Kansas' largest electric company reached an agreement Thursday with a consumer advocacy agency and other parties to scale back a proposed rate increase and postpone changes in charges for customers who install solar panels.
Topeka-based Westar Energy Inc. had sought to increase its rates to bring in an extra $152 million a year, but agreed instead to an increase of only $78 million. Both the staff of the rate-setting Kansas Corporation Commission and the Citizens' Utility Ratepayers Board, which represents residential customers and small businesses, initially wanted an increase of less than $56 million.
The utility said that under the agreement, most households would see their electric bills rise between $5 and $7 a month. Westar has nearly 700,000 customers in Kansas.
The deal involves all parties in Westar's rate case before the KCC. The three-member commission still must sign off, and state law gives it until late October to decide.
Westar had said it needs to impose higher electric rates to cover costs already incurred for improvements mandated by federal air pollution standards, primarily at a plant near LaCygne in eastern Kansas, and for upgrades at the Wolf Creek nuclear power plant outside Burlington. The utility also planned to spend $220 million over five years to upgrade its electrical grid.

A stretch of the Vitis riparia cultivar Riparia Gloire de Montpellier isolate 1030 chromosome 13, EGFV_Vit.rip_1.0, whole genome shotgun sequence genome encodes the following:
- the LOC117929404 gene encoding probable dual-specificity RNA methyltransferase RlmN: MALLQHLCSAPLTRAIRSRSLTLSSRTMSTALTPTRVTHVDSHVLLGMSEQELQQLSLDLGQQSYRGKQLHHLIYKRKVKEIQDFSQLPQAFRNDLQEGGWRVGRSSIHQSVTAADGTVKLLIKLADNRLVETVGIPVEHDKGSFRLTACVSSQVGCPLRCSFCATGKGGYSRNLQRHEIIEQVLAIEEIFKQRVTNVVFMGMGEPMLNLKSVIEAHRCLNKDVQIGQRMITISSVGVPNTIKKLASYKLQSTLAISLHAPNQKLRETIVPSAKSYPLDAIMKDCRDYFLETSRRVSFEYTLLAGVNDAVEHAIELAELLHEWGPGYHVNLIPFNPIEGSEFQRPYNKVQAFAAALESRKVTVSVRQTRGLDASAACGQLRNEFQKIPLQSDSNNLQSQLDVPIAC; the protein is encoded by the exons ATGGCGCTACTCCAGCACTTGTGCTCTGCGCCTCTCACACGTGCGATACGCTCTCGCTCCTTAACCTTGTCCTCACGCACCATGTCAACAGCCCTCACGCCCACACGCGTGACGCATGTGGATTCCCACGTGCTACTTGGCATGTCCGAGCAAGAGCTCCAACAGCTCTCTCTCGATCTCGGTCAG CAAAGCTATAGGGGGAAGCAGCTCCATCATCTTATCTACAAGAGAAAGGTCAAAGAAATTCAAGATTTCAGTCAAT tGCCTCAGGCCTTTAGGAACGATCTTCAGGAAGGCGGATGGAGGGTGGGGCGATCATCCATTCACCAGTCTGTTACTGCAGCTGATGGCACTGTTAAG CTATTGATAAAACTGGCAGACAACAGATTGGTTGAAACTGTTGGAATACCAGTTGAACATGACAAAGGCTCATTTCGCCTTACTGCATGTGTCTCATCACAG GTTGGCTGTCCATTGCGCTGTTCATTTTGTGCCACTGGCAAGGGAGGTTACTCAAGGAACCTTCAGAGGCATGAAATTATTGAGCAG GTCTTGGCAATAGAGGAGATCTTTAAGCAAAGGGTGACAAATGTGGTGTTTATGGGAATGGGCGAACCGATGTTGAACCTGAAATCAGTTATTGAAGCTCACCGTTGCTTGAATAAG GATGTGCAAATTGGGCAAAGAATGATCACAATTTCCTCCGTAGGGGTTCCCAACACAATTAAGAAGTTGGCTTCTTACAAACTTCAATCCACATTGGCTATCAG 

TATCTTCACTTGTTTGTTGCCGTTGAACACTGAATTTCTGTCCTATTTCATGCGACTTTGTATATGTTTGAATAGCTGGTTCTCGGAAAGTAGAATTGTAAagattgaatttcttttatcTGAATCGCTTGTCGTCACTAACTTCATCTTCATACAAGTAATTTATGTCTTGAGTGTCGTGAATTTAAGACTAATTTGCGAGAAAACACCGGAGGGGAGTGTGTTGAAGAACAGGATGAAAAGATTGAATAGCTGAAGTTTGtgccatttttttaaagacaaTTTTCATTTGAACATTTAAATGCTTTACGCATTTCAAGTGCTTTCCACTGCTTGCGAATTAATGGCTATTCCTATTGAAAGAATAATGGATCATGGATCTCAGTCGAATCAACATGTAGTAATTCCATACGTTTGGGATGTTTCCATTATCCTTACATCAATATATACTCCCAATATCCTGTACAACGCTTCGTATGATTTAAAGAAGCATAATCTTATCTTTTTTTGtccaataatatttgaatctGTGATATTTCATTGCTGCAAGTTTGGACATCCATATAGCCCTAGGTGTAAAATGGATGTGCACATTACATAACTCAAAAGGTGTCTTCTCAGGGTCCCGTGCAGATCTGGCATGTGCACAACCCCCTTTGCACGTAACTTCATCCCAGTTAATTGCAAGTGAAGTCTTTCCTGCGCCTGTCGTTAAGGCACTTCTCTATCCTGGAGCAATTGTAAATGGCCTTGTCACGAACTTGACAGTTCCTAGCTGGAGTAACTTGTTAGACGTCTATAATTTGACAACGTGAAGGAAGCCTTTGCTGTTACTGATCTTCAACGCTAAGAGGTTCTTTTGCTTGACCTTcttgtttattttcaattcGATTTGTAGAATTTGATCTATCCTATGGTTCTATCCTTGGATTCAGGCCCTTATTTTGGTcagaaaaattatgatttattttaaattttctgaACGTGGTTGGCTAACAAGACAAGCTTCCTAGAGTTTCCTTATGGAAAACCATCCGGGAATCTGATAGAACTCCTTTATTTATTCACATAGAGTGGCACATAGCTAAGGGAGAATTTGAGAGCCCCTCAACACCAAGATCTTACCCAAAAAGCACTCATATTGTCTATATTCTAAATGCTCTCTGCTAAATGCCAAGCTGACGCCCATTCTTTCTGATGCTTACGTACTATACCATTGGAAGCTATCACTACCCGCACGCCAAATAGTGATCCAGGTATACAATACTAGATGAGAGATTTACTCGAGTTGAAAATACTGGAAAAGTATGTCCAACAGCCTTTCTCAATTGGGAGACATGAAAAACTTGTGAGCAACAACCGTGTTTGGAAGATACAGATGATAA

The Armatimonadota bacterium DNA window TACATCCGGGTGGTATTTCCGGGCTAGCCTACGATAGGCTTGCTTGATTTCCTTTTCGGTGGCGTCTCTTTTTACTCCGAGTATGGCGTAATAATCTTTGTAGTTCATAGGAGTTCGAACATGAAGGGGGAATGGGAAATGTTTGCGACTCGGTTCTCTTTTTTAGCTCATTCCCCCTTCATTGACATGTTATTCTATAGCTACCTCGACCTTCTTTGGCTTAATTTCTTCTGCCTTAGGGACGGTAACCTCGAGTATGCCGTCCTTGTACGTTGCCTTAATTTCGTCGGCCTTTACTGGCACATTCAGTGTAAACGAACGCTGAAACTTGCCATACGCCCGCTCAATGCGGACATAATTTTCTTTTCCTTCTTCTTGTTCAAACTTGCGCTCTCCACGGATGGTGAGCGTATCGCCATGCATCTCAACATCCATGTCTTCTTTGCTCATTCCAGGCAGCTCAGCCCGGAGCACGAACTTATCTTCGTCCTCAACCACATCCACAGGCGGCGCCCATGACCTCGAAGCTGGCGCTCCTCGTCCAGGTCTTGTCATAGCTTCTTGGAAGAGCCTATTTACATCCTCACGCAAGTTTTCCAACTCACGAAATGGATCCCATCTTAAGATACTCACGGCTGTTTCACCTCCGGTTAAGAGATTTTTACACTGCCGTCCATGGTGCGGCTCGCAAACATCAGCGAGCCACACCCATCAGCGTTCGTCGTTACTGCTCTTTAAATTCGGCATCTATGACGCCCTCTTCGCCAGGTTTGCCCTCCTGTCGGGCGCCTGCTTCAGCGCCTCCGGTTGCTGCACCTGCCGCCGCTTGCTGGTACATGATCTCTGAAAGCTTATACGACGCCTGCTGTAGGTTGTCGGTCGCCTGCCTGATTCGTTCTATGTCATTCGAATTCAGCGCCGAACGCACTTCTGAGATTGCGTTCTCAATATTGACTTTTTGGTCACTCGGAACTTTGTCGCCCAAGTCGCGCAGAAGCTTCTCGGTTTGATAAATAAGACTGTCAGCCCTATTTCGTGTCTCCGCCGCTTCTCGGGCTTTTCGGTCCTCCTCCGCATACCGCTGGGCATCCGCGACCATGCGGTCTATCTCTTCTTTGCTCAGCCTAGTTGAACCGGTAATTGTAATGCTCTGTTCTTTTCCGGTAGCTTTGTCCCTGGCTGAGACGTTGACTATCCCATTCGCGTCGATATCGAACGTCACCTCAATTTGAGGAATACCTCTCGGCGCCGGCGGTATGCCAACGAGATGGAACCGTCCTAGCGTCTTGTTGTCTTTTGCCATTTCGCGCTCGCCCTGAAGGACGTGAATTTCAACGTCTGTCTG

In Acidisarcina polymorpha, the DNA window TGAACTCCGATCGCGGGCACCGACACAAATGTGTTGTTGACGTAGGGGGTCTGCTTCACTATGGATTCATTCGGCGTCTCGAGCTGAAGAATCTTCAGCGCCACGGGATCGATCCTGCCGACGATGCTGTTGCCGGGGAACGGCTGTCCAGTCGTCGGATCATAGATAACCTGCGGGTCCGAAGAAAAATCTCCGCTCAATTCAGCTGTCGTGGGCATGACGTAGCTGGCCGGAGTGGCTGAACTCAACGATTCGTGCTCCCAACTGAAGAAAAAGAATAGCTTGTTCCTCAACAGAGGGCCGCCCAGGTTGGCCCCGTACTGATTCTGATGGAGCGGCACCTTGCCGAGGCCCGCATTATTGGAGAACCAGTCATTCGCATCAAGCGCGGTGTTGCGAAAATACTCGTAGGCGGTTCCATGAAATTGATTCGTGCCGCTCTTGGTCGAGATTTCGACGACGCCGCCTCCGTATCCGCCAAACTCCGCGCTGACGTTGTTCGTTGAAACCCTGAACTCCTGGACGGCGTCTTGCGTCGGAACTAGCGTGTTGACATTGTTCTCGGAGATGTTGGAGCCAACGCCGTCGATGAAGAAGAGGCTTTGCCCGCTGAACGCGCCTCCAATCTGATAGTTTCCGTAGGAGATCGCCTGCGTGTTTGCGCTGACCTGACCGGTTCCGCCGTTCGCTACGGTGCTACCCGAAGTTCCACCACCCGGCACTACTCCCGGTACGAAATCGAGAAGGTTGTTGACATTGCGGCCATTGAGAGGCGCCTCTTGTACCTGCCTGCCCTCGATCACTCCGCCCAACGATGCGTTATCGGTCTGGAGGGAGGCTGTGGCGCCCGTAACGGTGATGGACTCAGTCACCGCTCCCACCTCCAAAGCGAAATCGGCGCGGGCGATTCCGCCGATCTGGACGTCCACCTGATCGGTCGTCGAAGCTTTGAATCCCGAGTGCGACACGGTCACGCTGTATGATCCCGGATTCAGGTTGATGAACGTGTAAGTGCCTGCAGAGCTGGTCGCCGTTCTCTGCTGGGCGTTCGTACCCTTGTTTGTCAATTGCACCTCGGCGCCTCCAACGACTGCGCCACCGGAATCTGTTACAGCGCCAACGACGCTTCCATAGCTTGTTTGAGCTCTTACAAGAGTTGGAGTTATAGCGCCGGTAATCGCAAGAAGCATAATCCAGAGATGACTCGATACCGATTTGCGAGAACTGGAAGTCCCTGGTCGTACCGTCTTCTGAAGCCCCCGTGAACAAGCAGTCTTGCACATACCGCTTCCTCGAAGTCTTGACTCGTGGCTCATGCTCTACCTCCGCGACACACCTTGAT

Westar CEO Mark Ruelle said the agreement still will allow the company to make "limited investments" in its grid. The company estimated those investments at $50 million.
"We understand the need to have a balanced, constructive approach to regulating our business, yet still allow us to provide clean, reliable, safe and cost-effective critical service for our customers," Ruelle said in a statement.
David Springe, the consumer board's chief attorney, said the agreement is "a pretty decent deal" because Westar would have been allowed to boost its rates to recover the cost of power plant improvements anyway.
"There's not an awful lot of room over and above that," Springe said.
Westar had proposed increasing its basic monthly residential service charge from $12 to $15 this year, then to $27 by October 2019. Under the agreement, the charge would increase to $14.50 and stay there for at least a few years.
The agreement also postpones a decision on Westar's proposal to revise special rates for customers who install solar panels. The company wanted to give them a choice in the future of paying a higher monthly service charge or an additional charge based on their peak electric use.
The company said the 300 customers with existing solar panels would not be affected and the changes would ensure that solar users pay their fair share for Westar's system. But green energy advocates said the changes would eliminate incentives to install solar panels and kill the solar industry in Kansas.
Under the agreement, the KCC would consider such issues in a separate case later.